Harmony: Throughout your marriage you have gone through periods where you’ve been separated physically and had a great deal of correspondence between you. Is it your goal to preserve the correspondence between yourself and your husband?
Martha: If my husband would go before me I believe that we have always wanted to be very private people. The two of us have always wanted a private life and have been thrust many times into the public arena. I believe that that will be one thing that I can keep private betwixt the two of us is the communications betwixt my husband and I shall not be seen by the public. And I also think that if I would lose my old man it would be the last death that I could take in my life and out of my misery I shall want to wipe the slate clean.
Harmony: We have a question from Andrea who asks, “How difficult was it to keep your relationship alive when you were so far apart during those periods?” Mr. Washington, was it difficult to maintain your marriage to Mrs. Washington when you were away fighting the Revolution?
George: It has never been difficult to maintain my marriage to my dearest wife. She is my closest of friends and my most worthy partner. I have some reputation for writing a great number of letters every day while I was engaged in the war. I was involved in writing letters and a large number of these were sent to my dear wife. And it was my request that she join me in every winter camp. The reason for winter camps is then the matter was cool. She would be safe. I would not have her in harm’s way, but when we were engaged in winter camps when the fighting was put aside for the winter, then it was my pleasure to have my wife join me and she never refused me in this.
Harmony: Thinking further on the period, the Revolutionary period in your marriage, Lee Ann asks, “How difficult, Mrs. Washington, when you traveled to those winter camps, how difficult was it for you to see the condition of the men and the camps and the condition of their uncertainty as they were in the midst of fighting a war?” When you went to visit those camps and you saw the conditions of war, how did that affect you?
Martha: It was very hard. It was hard to see the suffering. The men in each camp had seemed to have gotten worse. I never forget Morristown, New Jersey, the second time I was there where the snow and the ice was so difficult that the men could not get even the tents put up. So I saw young men laying upon the ground where they had cleared the snow away, they had laid as close as they could to one another without even the proper benefit of blankets.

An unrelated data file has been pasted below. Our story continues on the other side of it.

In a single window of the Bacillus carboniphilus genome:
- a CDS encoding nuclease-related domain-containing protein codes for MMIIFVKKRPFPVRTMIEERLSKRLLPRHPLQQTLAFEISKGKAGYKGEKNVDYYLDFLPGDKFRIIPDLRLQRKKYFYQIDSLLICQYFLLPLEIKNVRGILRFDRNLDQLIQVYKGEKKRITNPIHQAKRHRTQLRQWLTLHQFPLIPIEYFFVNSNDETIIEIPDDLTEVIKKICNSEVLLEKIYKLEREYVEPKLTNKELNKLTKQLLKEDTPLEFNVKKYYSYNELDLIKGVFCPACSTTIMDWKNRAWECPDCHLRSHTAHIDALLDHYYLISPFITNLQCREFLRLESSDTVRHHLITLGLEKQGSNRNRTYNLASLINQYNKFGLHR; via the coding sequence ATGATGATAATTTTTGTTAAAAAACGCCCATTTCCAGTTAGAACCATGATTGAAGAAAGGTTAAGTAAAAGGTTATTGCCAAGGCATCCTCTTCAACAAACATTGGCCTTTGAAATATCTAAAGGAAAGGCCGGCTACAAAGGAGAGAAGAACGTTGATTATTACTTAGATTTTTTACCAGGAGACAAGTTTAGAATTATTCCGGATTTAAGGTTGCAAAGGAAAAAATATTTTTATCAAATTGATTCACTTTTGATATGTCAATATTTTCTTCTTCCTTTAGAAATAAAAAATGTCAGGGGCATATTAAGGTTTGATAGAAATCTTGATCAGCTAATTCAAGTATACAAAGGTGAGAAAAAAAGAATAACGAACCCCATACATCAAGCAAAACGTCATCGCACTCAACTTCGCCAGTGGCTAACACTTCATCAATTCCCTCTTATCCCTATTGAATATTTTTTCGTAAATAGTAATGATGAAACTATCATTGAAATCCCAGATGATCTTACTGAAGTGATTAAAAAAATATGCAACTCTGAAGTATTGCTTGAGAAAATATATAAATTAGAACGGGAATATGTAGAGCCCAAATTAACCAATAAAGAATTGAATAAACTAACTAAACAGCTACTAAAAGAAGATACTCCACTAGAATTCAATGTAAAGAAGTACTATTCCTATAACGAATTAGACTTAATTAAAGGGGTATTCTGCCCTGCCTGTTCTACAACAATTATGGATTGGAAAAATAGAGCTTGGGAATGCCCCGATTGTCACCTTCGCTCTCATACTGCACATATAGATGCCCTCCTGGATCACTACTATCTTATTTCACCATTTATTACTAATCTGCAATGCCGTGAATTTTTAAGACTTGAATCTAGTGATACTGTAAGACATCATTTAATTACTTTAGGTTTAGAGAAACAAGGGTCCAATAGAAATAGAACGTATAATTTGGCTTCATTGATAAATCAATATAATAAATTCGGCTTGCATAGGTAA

By the grace of God I had other women to help me like Lucy Knox and Katie Green and Lady Sterling and her daughter Kitty. Due to the help of my husband to see me through all of it I was able to survive all of it. I must say with Esther Reed and Sarah Bates, when we started the Sentiments of an American Woman, and we decided to raise money for the Army and to aid the soldiers ourselves. It was a great boon to me to have all the other women come to the aid of the soldiery. The shirts that we made for them at least gave them some aid.
Harmony: Mr. Washington, Mrs. Washington’s presence at those winter camps must have been a great balm for your soul, but did you notice that it had an effect on the morale of your troops as well?
George: Well certainly. My wife endeavored to aid in increasing the morale of the men. Partially in the means by which she has just mentioned but also by less obvious means, less military guided means. She was responsible for putting on entertainments for the officers as well. We had plays on occasion and horse races and in various activities to take a man’s mind away from the circumstance he was engaged in, and to forget the war for a small time. And she was very successful.
Harmony: Mrs. Washington, Diana asks, “The duties of a general’s wife must have been interesting during your time. The fact that you visited your husband and the troops during difficult times must have been taxing on you. How did you handle the management of a busy estate at home and meet your obligations to your husband?”
Martha: Well by the blessings of heaven my husband put Lund, his cousin, in charge of Mount Vernon. I was only to look over the duties of managing the household while I was there. Lund took most of the management of the household and for the properties of the Custises that I brought into the marriage.